Having power when the grid is down generally requires battery backup. Inverters are the part of a typical solar system that convert DC power to usable AC power. The vast majority of inverters are grid-connected and work only if the electrical grid is functioning normally. If the grid experiences an outage, the inverters sense the abnormality and will stop interacting with the grid. This helps keep work crews safe and the grid stable.
A small number of customers connect to the grid and have a battery backup. This allows them to use energy stored in the batteries while the power is out. Battery backup systems will add significant cost to the overall system.
The following graph shows a full day’s meter readings for a sample home with an on-site solar generation system connected to Idaho Power’s electric grid. One example is from August when the days are long and solar panels are at their peak generation. The other example is from January, when solar panels typically produce less than half the energy than they do in July and August because of the shorter days in winter.
The red line indicates zero kilowatt-hours. The yellow shading shows the times that the home’s solar is generating more energy than the home is using. During this time, excess energy is delivered to the grid. The blue shading shows when the home needs more energy than solar can provide, and the home is drawing energy from the grid.
*For simplicity, the chart shows a pure yellow color. However, the home may still rely on the grid even when solar is at its midday peak. For example, when a cloud goes by or a large appliance needs a boost, the grid is there to meet the home’s energy needs.
A kilowatt-hour (kWh) is the unit Idaho Power uses to measure your electricity usage each month. Kilowatt-hour is the most commonly-used unit of measure showing the amount of electricity consumed over time.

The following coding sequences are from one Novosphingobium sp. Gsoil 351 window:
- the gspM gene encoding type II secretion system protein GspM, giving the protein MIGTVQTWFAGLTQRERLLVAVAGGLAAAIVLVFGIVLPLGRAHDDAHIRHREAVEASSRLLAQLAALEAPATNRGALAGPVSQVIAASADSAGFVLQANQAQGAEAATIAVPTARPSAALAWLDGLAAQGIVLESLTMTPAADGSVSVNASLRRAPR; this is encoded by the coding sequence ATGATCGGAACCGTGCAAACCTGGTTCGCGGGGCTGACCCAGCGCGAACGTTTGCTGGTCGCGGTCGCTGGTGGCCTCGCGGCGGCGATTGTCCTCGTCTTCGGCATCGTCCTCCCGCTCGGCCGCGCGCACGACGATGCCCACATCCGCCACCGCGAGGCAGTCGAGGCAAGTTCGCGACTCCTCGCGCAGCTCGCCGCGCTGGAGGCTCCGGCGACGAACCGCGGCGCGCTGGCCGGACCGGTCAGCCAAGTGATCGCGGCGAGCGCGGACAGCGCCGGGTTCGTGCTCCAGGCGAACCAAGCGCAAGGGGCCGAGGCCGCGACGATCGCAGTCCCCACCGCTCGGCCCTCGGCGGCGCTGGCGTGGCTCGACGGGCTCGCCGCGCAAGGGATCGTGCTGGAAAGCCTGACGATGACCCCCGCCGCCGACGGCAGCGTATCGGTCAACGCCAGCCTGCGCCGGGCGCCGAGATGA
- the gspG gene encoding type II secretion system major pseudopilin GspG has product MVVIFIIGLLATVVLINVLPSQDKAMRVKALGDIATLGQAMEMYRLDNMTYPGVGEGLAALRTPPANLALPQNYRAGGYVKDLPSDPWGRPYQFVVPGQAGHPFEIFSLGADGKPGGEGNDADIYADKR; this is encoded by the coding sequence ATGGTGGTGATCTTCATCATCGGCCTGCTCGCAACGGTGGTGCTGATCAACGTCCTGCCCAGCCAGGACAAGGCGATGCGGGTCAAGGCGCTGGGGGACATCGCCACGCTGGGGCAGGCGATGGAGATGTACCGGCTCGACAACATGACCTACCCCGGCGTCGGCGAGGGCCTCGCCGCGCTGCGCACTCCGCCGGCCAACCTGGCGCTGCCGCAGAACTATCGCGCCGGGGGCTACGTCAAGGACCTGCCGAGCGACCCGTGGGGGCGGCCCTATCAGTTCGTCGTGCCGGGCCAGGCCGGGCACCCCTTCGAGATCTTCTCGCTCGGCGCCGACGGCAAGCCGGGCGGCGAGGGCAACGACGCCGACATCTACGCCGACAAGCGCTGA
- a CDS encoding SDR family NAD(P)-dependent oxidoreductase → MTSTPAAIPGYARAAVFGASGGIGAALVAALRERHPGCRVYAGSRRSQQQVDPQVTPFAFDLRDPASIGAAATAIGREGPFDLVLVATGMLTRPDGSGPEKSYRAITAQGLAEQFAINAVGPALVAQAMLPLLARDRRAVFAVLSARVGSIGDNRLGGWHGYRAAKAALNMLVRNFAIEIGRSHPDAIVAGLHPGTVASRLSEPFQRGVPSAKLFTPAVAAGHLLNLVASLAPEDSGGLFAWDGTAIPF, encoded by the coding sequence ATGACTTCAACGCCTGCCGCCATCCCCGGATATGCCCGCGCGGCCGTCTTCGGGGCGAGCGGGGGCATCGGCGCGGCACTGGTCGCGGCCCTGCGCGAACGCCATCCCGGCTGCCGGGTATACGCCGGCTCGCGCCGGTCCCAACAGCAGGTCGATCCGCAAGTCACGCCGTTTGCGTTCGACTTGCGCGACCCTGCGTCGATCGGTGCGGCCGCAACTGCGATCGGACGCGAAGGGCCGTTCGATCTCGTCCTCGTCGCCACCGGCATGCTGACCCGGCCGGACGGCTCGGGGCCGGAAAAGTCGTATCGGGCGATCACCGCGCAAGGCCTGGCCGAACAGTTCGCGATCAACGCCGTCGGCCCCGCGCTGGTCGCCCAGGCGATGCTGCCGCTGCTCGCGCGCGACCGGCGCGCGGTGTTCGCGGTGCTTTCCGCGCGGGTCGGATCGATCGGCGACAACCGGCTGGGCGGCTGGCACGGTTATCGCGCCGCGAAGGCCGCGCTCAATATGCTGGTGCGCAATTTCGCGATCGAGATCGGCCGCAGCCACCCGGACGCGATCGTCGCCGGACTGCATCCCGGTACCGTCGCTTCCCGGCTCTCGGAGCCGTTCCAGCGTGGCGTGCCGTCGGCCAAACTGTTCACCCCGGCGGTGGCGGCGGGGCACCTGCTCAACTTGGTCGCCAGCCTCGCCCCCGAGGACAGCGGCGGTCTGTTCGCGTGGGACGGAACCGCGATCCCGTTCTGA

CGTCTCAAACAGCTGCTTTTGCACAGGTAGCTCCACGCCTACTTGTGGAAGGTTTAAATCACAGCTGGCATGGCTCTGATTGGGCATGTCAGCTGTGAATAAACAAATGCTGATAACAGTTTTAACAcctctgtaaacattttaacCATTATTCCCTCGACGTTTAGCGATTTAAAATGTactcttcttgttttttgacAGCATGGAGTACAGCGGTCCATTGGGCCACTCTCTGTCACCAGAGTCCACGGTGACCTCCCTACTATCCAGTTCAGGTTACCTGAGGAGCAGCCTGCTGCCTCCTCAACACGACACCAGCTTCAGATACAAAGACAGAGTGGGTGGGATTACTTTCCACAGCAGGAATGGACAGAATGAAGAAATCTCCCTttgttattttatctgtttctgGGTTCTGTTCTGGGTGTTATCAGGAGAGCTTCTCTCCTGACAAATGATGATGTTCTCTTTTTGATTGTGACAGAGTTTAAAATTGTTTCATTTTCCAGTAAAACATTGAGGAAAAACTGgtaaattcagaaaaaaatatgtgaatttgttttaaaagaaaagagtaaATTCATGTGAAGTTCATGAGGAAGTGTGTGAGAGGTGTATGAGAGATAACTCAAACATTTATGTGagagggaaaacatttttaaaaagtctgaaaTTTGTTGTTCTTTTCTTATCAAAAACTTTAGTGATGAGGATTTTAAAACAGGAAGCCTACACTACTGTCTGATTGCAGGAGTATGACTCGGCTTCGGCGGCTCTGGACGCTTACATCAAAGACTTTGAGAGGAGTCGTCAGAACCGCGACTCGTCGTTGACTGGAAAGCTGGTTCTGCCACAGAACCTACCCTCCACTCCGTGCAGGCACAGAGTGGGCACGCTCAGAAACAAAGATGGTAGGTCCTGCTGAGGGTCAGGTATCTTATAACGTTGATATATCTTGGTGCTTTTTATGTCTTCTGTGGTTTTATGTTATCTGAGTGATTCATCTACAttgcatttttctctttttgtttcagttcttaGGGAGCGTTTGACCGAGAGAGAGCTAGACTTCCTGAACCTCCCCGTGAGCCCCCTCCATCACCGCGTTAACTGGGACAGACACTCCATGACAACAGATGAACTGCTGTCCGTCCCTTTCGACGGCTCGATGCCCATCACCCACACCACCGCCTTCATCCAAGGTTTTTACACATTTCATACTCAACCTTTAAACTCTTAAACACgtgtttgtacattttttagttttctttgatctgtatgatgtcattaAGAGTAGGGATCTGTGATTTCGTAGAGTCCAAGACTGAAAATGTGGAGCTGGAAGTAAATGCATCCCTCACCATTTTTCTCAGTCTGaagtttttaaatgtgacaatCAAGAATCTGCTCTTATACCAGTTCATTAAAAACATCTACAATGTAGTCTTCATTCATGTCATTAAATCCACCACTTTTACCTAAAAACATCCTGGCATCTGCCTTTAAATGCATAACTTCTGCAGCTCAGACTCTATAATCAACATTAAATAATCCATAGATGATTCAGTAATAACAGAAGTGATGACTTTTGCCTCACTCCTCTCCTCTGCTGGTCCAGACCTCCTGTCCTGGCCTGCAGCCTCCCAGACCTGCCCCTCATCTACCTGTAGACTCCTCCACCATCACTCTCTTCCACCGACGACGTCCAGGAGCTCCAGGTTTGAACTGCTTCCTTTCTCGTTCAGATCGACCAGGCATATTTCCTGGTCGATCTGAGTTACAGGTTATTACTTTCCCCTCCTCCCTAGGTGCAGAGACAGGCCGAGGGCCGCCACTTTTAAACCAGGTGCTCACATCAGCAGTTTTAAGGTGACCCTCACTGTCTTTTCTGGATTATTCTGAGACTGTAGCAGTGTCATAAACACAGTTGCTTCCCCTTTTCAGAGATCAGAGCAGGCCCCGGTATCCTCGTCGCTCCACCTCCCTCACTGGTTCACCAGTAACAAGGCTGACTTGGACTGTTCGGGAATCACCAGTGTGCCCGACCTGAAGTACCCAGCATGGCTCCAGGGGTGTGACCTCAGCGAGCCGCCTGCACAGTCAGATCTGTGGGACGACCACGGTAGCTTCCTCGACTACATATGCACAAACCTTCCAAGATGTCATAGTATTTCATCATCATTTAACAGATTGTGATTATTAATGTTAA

For a wind turbine, the space depends on the type and height of the system installed. A general rule of thumb is the turbine generator should be 20 feet above the top of anything within 300 feet of the system. Turbines should be erected away from structures to minimize the risk of falling on buildings during strong winds. The minimum distance between turbines and structures is typically equal to the combined height of the tower and blades, known as the “fall distance.”
The size of the system depends on many factors including the type of technology, the available space and how much energy your home or business uses. Your monthly electric bill shows your usage for the past 12 months and can be accessed through My Account, Idaho Power’s online account portal at idahopower.com/MyAccount. For customers interested in solar, visit idahopower.com/solar for calculators to help estimate system size and costs.
PVWatts Calculator is an online tool developed by the federal government for estimating solar generation based on location, geographic weather patterns and system design. This tool is available at pvwatts.nrel.gov. According to PVWatts, one kilowatt of south-facing rooftop solar in southern Idaho will produce between 1,348 and 1,458 kWh per year. The average home in Idaho Power’s service area uses 11,400 kWh per year, so it would need a minimum of 8 kilowatts of solar to match nearly 100% of its electricity use for the year.
To use PVWatts to determine the size system you would need, simply input your city, solar size in kilowatts (kW) and the calculator will estimate solar electricity generation by month and 12-month total. Compare the PVWatts estimate to your 12-month historical energy use, which you can find on My Account at idahopower.com/MyAccount. Tweak the kW in the calculator to find the size needed for your electricity use. If you decide to move forward with purchasing an on-site renewable generation system, a professional installer can help estimate a system’s monthly and annual solar generation. Be sure to compare the installer’s estimated solar generation with the information provided by PVWatts Calculator.
Connecting Your System
Plan your system. Decide the system size and equipment. A professional installer can help with this step. Use our Solar Checklist to help you through the process.